The windfall creates an "abundance shock," which gives you a misleading sense of freedom.
The simplest solution to this problem is to pretend you never got the raise or bonus in the first place, and to instead direct that new money into savings right away. (Remember the 401(k) auto-escalation tip? Set your contribution to bump up the week you get your raise.)
The same goes for when you return an item to a store for a refund or get a transportation reimbursement check in the mail. The faster you put extra cash into savings, the faster you'll forget about spending it.
5. Make it Contractual
Carrots and sticks work.
One study asked smokers who were trying to quit to save money in an account for six months; at the end of the period, if a urine test showed them free of nicotine, the money was theirs. If not, the cash was donated to charity.
Surprise, surprise: People who participated in the savings account were more likely to have been cigarette-free at the six-month mark than a control group.
If you're the type who responds to disincentives, enlist a buddy who can help you enforce upon yourself some kind of punishment if you don't live up to your savings goal (e.g., you might promise a roommate that you'll clean the bathroom for six weeks).
Maybe you respond better to positive feedback? Simply having a supportive friend or relative to report to on a set schedule may help you achieve results, as many of those who have participated in a group weight loss program like Weight Watchers can attest. Or you might look for some (non-monetary) way to reward yourself if successful.
You can use the website Stickk.com—inspired by the aforementioned study on smokers—to set up a commitment contract that involves incentives or disincentives.
6. Keep Impulses from Undoing Your Budget
Setting aside cash is only half of the equation when it comes to saving more: It's just as important to keep spending under control.
Most people know to shop carefully—and early—for big-ticket items like cars or airline tickets (which are cheapest 49 days before you're due to fly). But the premium for procrastinating on smaller items can also add up: Studies show that people spend more on last-minute purchases partly because shopping becomes a defensive act, focused on avoiding disappointment vs. getting the best value.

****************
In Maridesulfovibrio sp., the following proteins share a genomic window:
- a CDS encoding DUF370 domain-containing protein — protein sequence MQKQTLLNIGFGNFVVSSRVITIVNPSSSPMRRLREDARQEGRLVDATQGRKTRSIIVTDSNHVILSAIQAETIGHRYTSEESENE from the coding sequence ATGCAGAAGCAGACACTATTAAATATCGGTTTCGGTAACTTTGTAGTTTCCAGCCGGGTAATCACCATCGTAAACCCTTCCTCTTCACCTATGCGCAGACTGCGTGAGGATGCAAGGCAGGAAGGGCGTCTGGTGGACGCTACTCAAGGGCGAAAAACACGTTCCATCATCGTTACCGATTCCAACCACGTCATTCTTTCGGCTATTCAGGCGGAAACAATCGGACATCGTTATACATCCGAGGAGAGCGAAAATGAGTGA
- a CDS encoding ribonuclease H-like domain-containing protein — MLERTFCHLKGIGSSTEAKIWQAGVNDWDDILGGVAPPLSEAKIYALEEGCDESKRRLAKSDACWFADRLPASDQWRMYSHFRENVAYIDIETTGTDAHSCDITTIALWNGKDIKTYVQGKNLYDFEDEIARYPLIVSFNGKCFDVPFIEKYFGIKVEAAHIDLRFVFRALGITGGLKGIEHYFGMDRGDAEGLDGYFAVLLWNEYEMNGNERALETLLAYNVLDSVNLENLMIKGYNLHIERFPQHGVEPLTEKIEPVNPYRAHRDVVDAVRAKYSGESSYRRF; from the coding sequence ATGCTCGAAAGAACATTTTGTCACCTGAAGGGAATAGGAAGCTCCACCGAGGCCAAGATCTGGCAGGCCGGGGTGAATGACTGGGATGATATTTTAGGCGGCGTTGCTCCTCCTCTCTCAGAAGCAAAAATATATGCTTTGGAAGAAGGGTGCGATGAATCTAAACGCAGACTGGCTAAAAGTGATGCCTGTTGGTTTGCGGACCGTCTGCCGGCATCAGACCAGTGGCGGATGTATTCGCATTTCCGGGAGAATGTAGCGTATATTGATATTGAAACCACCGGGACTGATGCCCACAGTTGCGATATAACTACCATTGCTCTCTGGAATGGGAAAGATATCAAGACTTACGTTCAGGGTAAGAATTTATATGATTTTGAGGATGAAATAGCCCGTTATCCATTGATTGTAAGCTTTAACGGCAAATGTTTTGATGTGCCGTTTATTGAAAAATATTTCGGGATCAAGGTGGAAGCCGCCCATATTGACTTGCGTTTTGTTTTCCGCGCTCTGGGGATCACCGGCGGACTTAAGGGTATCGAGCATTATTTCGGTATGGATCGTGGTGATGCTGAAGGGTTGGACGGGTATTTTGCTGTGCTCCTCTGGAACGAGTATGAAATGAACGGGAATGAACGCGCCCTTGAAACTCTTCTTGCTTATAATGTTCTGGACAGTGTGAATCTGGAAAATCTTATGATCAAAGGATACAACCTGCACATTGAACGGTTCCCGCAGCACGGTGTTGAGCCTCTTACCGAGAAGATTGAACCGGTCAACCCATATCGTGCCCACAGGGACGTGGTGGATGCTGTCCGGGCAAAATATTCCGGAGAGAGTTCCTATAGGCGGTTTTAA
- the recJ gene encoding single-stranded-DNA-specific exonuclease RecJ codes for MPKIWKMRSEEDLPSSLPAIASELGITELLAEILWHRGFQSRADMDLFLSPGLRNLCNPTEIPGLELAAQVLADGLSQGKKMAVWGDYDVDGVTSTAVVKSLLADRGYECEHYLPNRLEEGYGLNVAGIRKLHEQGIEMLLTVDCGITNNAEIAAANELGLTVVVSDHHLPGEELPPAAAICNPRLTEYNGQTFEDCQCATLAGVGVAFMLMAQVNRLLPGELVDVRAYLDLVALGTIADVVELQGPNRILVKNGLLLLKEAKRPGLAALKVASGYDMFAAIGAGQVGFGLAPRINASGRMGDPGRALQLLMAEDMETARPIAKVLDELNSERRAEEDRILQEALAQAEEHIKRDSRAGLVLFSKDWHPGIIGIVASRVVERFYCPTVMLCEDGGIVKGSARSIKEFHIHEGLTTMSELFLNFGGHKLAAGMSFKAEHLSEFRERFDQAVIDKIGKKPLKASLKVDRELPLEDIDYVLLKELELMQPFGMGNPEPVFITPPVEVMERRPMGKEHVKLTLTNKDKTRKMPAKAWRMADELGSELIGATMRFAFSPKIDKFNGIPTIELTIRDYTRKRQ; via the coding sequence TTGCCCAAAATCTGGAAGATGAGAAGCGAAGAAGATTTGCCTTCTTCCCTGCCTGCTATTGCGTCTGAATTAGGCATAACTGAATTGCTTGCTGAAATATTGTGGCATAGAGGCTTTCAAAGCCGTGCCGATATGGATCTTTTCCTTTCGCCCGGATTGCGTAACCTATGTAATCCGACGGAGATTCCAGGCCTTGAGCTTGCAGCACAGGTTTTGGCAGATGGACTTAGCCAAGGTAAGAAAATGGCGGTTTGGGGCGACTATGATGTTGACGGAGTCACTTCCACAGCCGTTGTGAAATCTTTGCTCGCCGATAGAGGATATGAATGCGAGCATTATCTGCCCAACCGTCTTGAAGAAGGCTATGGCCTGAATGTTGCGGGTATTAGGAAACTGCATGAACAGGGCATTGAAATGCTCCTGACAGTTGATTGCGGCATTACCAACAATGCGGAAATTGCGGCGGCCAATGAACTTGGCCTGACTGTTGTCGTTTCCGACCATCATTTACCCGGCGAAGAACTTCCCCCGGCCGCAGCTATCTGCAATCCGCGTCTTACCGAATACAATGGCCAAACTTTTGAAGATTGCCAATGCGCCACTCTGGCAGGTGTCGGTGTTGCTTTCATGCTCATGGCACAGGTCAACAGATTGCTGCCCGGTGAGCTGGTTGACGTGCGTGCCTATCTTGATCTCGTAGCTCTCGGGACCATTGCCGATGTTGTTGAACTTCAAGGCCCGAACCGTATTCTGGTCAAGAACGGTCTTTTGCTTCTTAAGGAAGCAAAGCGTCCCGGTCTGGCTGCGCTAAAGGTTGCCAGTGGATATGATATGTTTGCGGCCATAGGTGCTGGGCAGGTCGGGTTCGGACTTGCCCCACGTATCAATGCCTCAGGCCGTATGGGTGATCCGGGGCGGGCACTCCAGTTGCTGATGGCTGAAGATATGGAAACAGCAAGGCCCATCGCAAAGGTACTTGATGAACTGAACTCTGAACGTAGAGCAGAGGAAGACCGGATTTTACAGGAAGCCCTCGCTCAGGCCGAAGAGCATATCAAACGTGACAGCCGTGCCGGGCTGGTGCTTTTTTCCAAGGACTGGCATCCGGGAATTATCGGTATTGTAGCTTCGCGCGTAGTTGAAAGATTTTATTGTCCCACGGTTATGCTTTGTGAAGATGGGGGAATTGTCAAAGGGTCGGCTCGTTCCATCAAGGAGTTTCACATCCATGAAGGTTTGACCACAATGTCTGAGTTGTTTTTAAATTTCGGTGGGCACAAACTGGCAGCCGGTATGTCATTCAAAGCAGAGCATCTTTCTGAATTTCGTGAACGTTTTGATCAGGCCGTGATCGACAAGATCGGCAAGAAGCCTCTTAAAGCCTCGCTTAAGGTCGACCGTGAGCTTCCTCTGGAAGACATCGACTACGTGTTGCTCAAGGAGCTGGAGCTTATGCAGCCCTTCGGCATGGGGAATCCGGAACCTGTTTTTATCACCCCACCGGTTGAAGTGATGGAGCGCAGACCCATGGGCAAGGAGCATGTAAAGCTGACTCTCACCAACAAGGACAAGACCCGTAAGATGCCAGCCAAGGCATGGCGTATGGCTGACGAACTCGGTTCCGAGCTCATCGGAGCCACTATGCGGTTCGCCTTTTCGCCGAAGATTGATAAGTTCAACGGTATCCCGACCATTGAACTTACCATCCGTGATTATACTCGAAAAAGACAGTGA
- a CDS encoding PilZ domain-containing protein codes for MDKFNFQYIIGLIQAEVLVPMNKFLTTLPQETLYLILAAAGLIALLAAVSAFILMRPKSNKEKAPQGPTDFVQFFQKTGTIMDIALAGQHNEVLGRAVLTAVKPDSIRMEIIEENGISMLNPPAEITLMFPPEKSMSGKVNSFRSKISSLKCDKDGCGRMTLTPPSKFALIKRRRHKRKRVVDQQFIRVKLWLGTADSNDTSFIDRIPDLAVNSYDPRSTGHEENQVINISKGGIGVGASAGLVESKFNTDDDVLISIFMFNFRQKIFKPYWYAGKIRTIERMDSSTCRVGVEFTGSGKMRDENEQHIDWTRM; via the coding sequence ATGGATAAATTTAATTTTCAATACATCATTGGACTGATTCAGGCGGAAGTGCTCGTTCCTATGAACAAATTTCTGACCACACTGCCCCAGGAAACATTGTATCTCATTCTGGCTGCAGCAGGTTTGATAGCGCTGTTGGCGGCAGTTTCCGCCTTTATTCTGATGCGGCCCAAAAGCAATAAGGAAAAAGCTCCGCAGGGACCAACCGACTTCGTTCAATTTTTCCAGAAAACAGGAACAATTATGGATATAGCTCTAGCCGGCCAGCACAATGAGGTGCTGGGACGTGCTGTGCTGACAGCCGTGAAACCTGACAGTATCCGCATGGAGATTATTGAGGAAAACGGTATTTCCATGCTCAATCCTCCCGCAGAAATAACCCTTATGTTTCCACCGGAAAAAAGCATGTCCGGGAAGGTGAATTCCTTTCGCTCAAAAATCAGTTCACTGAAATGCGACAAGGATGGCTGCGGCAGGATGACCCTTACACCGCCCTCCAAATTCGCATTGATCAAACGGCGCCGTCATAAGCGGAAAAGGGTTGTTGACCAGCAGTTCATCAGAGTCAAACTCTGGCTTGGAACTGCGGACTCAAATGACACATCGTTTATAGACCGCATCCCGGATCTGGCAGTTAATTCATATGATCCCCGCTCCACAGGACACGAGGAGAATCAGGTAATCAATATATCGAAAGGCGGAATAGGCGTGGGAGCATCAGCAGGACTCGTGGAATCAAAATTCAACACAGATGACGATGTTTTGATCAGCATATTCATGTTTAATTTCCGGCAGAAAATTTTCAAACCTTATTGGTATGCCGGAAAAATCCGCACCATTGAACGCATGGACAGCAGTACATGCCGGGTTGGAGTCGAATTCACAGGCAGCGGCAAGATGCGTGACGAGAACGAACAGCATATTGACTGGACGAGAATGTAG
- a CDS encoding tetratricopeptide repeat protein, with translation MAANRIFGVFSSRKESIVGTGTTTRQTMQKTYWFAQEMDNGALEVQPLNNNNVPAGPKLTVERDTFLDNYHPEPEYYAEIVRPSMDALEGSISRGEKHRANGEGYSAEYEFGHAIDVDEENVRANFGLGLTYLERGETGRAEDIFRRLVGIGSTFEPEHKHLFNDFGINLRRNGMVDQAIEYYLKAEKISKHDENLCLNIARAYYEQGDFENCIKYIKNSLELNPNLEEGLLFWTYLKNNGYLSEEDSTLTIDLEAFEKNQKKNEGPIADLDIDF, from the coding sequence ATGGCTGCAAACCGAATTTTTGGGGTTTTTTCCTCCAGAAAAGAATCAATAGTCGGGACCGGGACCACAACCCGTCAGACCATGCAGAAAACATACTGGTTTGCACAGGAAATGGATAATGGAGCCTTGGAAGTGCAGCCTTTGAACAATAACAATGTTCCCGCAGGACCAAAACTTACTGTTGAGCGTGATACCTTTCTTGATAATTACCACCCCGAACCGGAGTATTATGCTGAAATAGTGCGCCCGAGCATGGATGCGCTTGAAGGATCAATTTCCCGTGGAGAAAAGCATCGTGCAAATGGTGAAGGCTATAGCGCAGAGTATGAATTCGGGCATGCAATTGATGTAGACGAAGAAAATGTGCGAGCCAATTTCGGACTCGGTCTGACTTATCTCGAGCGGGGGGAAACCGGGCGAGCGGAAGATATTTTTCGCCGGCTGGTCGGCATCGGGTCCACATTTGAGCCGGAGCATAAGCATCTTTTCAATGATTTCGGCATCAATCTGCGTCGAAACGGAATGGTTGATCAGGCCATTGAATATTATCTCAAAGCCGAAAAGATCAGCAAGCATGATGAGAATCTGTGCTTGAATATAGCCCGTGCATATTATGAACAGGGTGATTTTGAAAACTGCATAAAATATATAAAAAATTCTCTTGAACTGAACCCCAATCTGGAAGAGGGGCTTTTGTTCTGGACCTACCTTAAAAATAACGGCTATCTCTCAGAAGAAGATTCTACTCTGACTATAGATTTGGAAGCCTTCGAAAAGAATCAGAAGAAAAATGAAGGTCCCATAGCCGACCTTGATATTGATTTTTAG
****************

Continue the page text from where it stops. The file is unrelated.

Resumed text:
So give yourself plenty of time to research any item you're planning to buy. And always go shopping with a list.
When you see an item that tempts you to diverge from your list, give yourself a 24-hour cooling-off period. Ask a sales clerk to keep the item on hold. Or, put it in your online shopping cart, until the same time tomorrow (chances are, that e-tailer will send you a coupon).
Or you could try this trick that MONEY writer Brad Tuttle uses to determine whether an item is worthy of his dough: Pick a type of purchase you love—in his case, burritos—and use that as a unit of measurement. For example, if you see a $120 shirt you like, you can ask yourself, "Is this really worth 10 burritos?" Likewise, you could measure the cost of an item in terms of how many hours of work you had to put in to earn the money to pay for it.
Also, since gift-shopping procrastination undoes a lot of people's budgets, you might think about starting a spreadsheet where you can jot down ideas for presents year-round. That way, someone's birthday rolls around, you can shop for a specific item on price rather than spending out of desperation.
Finally, remember that "anchor" prices can bias us to be thrifty or extravagant. So when you are shopping for products that range widely in price (like clothes or cars), start by inspecting cheaper items before viewing pricier ones. That way your brain will stay "anchored" to lower prices, and view the costlier options with more scrutiny.
7. Force Yourself to Feel Guilty
Surveys show that about a third of people don't check their credit card statements every month.
That's a problem, and not only because vigilance is your best defense against extraneous charges or credit card fraud. Seeing your purchases enumerated can also help reign in spending by making you feel guilty—one of many reasons people avoid looking.
Another perk of staying up-to-date with your bills: It makes you more aware of paying for redundant services, like Geico and AAA car insurance or Netflix and Amazon Prime and Hulu Plus.
Keep in mind that shaving off a recurring monthly payment gives you 12x the bump in savings. So a few of these expenses could boost your annual savings by a few hundred bucks. That's a lot of burritos.